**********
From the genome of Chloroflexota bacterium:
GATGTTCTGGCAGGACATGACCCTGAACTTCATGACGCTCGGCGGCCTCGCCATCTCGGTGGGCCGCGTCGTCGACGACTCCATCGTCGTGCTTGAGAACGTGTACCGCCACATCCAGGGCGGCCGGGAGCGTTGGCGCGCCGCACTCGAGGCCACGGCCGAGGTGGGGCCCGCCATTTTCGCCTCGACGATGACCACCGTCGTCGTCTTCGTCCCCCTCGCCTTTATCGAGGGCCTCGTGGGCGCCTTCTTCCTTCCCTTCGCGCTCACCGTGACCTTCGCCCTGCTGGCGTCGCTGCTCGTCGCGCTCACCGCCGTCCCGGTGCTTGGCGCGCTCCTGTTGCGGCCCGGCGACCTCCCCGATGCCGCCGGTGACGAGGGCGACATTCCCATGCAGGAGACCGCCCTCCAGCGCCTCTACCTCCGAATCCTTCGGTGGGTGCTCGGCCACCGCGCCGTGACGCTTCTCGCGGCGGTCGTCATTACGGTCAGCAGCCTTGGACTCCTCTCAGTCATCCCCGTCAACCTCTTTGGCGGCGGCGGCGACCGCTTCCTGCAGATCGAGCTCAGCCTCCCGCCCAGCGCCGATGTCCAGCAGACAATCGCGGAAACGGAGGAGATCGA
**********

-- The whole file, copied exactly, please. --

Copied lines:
From the genome of Chloroflexota bacterium:
GATGTTCTGGCAGGACATGACCCTGAACTTCATGACGCTCGGCGGCCTCGCCATCTCGGTGGGCCGCGTCGTCGACGACTCCATCGTCGTGCTTGAGAACGTGTACCGCCACATCCAGGGCGGCCGGGAGCGTTGGCGCGCCGCACTCGAGGCCACGGCCGAGGTGGGGCCCGCCATTTTCGCCTCGACGATGACCACCGTCGTCGTCTTCGTCCCCCTCGCCTTTATCGAGGGCCTCGTGGGCGCCTTCTTCCTTCCCTTCGCGCTCACCGTGACCTTCGCCCTGCTGGCGTCGCTGCTCGTCGCGCTCACCGCCGTCCCGGTGCTTGGCGCGCTCCTGTTGCGGCCCGGCGACCTCCCCGATGCCGCCGGTGACGAGGGCGACATTCCCATGCAGGAGACCGCCCTCCAGCGCCTCTACCTCCGAATCCTTCGGTGGGTGCTCGGCCACCGCGCCGTGACGCTTCTCGCGGCGGTCGTCATTACGGTCAGCAGCCTTGGACTCCTCTCAGTCATCCCCGTCAACCTCTTTGGCGGCGGCGGCGACCGCTTCCTGCAGATCGAGCTCAGCCTCCCGCCCAGCGCCGATGTCCAGCAGACAATCGCGGAAACGGAGGAGATCGA